We first learned about this station a few years ago, when I happened to notice it while browsing topo maps. It's a short drive from "downtown" White Haven, where we usually park to ride the Lehigh Gorge Trail. Although Green Mountain was once the property of a hospital (in the 1940s) and then a school for the mentally challenged (in the 1950s, when the station was set), it now belongs to the Holy Protection Monastery. What fun, we thought—surely the kindly monks will allow us to hike to the top of the knoll. We didn't know at the time that the monastery is actually for women, who are nuns rather than monks.
Today, after a long ride along the Lehigh Gorge trail, we went to the monastery to look for GREEN. Our luck? We had "nun." I guess we should have attempted it a few years ago while the place was still under construction/renovation, but Rich wasn't up for the hike back then.
The monastery has come a long way since the last time we were there. We marveled at the buildings roofed in bright Spanish tile and the whole layout of the property. I felt like I was in the southwest or on a Greek isle somewhere. After we passed the main building, we could see what looked like a clearing, possibly leading to a trail heading up the mountain, but there were signs in Greek and English saying that it was private and to pass required a special blessing.
We found a young sister coming up behind us and we asked what we would need to do if we wanted to hike up the mountain toward the cross. She said she could not give us permission but that she would go inside and ask someone else. After a few minutes she came out and said that she was sorry, but she couldn't get permission for us. We thanked her, she blessed us—apparently not the special blessing—and we left soon after. (We later joked between ourselves that it was Rich's fault because the nuns must have his poster on the wall from back when he was a bad kid in Catholic school. I know they're not the same kind of nuns, but we still got a laugh out of it.)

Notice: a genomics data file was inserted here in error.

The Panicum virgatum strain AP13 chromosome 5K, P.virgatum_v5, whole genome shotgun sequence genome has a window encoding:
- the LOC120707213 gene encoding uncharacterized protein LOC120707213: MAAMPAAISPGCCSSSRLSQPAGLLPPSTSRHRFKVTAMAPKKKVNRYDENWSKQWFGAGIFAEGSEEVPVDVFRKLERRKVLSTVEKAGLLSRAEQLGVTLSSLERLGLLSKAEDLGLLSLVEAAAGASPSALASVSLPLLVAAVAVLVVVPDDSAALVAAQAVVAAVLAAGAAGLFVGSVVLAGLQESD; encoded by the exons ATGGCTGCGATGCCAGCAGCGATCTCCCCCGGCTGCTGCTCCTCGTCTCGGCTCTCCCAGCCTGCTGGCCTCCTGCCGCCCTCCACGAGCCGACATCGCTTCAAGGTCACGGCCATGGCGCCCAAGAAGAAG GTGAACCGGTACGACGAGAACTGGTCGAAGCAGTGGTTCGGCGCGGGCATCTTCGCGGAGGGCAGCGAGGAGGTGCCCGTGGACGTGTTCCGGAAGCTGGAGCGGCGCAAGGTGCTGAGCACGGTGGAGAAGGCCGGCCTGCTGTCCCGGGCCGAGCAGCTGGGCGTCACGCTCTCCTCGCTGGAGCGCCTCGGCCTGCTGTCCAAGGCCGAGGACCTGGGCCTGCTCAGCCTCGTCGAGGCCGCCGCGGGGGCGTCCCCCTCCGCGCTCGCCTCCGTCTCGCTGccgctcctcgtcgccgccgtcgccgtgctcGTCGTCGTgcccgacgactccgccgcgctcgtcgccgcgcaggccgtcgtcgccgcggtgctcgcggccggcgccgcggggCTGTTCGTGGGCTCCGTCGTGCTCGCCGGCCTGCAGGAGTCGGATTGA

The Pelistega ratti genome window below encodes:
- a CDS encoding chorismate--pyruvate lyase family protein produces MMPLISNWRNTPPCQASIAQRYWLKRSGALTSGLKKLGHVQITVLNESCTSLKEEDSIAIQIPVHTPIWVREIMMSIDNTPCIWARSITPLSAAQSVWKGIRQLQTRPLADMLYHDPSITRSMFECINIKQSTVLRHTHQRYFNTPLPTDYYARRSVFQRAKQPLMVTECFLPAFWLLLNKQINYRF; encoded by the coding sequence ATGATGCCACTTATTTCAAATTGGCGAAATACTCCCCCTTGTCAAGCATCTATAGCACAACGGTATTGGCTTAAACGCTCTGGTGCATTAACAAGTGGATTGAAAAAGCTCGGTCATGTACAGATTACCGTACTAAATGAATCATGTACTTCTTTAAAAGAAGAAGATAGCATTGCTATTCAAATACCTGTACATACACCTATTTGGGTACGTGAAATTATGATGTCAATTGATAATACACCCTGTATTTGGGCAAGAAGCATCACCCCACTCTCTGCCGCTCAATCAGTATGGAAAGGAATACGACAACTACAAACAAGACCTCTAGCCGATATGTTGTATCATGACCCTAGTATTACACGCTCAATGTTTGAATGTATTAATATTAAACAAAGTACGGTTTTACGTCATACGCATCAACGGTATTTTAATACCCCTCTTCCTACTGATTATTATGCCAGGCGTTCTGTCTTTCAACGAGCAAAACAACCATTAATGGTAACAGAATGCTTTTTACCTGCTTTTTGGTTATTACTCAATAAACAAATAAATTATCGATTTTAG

Next we set off toward the azimuth mark, on the other side of the river and south about a mile. The road was narrow, which concerned us a bit, but when we neared the coordinates we saw a convenient clearing along the western side of the road and, as luck would have it, a 9x5 foot boulder across and about 12 feet above the road, as described. Unfortunately, there were houses just beyond. I decided I would walk up the driveway, which would give me an easy view of the top of the boulder as I passed by. If I could see the mark and if I felt relatively secluded, I might just go ahead and take my photos and coordinates; otherwise, I would knock on the door of the residence to ask for permission.
As I hiked up the gravel driveway, I heard a dog barking. Shit. I went a little further and saw a man working on his truck. I got a hillbilly rocker vibe from his long curly beard and lack of front teeth, but he turned out to be one of the nicest people I've met while benchmark hunting. He assured me that the dog was harmless (it did seem quite docile), and he asked where I was headed, assuming I was lost. I explained that I was actually there to document the survey mark on the big boulder alongside his driveway. He was thrilled to find out what the mark's purpose was, having known about it for years (he said, in fact, that his grandfather would have been living there when the mark was set in 1958). I explained what an azimuth mark was used for and how it related to the GREEN triangulation station. He even got to hear the story of how we were denied the special blessing at the monastery. "Yeah, they're weird up there," he said about the nuns.
We still intend to attempt to reach the station and reference marks in some way, either via the powerline or pipeline cut that appears to approach the summit from Old Route 940, or from one of the old Jeep trails wrapping around the back side of the mountain. Depending on how close the marks are to the cross, it may still be difficult to access them. (And we'll have to be on the lookout for nuns all the while!)